Nitric oxide in primary ciliary dyskinesia.


Walker, Woolf T., Jackson, Claire L., Lackie, Peter M., Hogg, Claire and Lucas, Jane S. (2012) Nitric oxide in primary ciliary dyskinesia. European Respiratory Journal, 40, (4), 1024-1032. (doi:10.1183/09031936.00176111). (PMID:22408195).

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Description/Abstract

Nitric oxide is continually synthesized in the respiratory epithelium and is upregulated in response to infection or inflammation. Primary ciliary dyskinesia is characterized by recurrent sinopulmonary infections due to impaired mucociliary clearance. Despite chronic infections, nasal nitric oxide in such patients is markedly reduced and is used as a screening test for this condition. These low levels were first described over 15 years ago but the underlying mechanisms have yet to be fully elucidated. We review epithelial nitric oxide synthesis, release and measurement in the upper airways with particular reference to primary ciliary dyskinesia. The key hypotheses that have been proposed to explain the low levels in this condition are explored and the potential benefits of augmenting airway nitric oxide levels are considered. Further work in these patients clarifying both whether the respiratory epithelium is able to biosynthesise normal levels of nitric oxide and the role played by abnormalities in the anatomy of the paranasal sinuses is essential. While nitric oxide augmentation is unlikely to be beneficial in common primary ciliary dyskinesia phenotypes, it has potential in the treatment of secondary dyskinesias and may also improve treatment of bacterial infections, particularly where biofilms are implicated.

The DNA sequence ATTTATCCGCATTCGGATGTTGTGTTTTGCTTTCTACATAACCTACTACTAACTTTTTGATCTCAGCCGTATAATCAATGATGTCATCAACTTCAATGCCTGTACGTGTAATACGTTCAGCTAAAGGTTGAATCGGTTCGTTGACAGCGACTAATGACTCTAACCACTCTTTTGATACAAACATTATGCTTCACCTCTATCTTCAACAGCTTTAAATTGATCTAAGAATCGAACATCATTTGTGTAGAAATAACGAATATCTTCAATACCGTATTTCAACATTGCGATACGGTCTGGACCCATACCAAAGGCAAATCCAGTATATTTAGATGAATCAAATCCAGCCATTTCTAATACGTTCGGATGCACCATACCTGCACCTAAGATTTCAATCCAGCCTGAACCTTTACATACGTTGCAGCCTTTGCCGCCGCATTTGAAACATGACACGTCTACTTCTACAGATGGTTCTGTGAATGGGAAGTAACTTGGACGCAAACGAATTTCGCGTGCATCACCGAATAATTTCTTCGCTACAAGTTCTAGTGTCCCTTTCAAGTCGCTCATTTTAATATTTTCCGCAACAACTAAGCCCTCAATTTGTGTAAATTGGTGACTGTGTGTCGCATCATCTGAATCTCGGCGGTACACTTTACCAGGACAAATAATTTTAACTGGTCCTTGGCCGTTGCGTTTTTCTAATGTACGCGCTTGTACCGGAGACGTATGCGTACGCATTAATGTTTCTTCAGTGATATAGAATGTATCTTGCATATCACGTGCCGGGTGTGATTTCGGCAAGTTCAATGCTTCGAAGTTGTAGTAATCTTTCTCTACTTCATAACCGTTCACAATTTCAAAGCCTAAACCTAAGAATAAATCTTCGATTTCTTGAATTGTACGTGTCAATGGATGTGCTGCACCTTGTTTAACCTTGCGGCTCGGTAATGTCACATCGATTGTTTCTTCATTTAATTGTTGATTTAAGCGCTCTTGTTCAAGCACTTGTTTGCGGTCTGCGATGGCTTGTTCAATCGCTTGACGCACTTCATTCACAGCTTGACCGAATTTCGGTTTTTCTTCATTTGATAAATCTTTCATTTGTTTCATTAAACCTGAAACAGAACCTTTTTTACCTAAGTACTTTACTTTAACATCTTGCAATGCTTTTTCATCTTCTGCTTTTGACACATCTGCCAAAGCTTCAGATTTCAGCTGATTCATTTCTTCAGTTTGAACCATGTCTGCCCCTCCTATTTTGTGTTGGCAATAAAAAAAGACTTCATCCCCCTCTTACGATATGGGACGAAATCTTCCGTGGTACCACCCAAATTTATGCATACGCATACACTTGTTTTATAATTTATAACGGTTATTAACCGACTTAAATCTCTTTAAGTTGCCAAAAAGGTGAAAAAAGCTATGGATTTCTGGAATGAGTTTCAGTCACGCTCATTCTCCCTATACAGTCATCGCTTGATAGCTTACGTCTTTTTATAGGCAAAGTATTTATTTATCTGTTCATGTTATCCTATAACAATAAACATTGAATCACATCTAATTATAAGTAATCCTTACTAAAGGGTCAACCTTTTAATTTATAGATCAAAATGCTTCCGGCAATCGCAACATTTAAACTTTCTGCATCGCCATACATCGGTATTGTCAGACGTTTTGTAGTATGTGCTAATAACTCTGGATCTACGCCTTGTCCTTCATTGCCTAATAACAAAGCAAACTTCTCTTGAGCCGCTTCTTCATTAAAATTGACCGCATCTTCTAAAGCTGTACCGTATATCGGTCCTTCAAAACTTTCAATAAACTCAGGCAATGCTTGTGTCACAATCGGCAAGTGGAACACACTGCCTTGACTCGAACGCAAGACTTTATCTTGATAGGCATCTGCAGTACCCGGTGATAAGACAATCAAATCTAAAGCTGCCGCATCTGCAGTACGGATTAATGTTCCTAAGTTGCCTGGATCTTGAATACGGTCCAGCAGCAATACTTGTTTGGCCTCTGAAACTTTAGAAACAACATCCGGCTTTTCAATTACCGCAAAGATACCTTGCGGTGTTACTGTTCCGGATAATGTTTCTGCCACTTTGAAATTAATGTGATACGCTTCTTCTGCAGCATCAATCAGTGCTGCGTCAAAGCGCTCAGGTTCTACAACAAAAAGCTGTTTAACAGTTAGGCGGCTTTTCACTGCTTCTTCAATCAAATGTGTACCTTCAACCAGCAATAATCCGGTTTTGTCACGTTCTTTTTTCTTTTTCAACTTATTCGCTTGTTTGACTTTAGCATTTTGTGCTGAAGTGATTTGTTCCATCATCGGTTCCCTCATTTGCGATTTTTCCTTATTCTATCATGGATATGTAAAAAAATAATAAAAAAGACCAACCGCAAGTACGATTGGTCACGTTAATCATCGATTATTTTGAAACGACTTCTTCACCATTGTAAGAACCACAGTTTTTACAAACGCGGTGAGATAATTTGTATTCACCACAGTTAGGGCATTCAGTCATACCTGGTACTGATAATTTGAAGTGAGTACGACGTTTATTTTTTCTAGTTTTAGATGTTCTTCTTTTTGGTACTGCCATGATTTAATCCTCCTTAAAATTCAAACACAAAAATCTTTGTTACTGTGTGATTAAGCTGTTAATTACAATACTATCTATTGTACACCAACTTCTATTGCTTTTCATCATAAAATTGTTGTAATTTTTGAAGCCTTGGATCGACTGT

Item Type: Article
ISSNs: 0903-1936 (print)
1399-3003 (electronic)
Keywords: nasal nitric oxide, nitric oxide augmentation, nitric oxide synthase
Subjects: Q Science > QP Physiology
Q Science > QR Microbiology > QR180 Immunology
Divisions: Faculty of Medicine > Infection, Inflammation and Immunity
ePrint ID: 336183
Date Deposited: 16 Mar 2012 14:29
Last Modified: 27 Mar 2014 20:19
URI: http://eprints.soton.ac.uk/id/eprint/336183

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